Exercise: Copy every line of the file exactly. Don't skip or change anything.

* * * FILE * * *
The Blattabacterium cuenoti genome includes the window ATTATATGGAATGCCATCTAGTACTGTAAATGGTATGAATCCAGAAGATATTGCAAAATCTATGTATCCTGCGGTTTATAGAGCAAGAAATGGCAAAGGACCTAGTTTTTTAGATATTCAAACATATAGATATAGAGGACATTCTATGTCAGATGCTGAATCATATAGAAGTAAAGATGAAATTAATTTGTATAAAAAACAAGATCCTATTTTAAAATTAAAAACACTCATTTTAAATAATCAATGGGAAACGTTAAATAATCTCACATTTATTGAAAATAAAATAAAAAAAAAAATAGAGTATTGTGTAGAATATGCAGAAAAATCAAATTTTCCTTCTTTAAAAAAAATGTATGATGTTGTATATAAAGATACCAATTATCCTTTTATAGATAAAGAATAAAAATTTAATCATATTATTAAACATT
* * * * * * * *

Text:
The Blattabacterium cuenoti genome includes the window ATTATATGGAATGCCATCTAGTACTGTAAATGGTATGAATCCAGAAGATATTGCAAAATCTATGTATCCTGCGGTTTATAGAGCAAGAAATGGCAAAGGACCTAGTTTTTTAGATATTCAAACATATAGATATAGAGGACATTCTATGTCAGATGCTGAATCATATAGAAGTAAAGATGAAATTAATTTGTATAAAAAACAAGATCCTATTTTAAAATTAAAAACACTCATTTTAAATAATCAATGGGAAACGTTAAATAATCTCACATTTATTGAAAATAAAATAAAAAAAAAAATAGAGTATTGTGTAGAATATGCAGAAAAATCAAATTTTCCTTCTTTAAAAAAAATGTATGATGTTGTATATAAAGATACCAATTATCCTTTTATAGATAAAGAATAAAAATTTAATCATATTATTAAACATT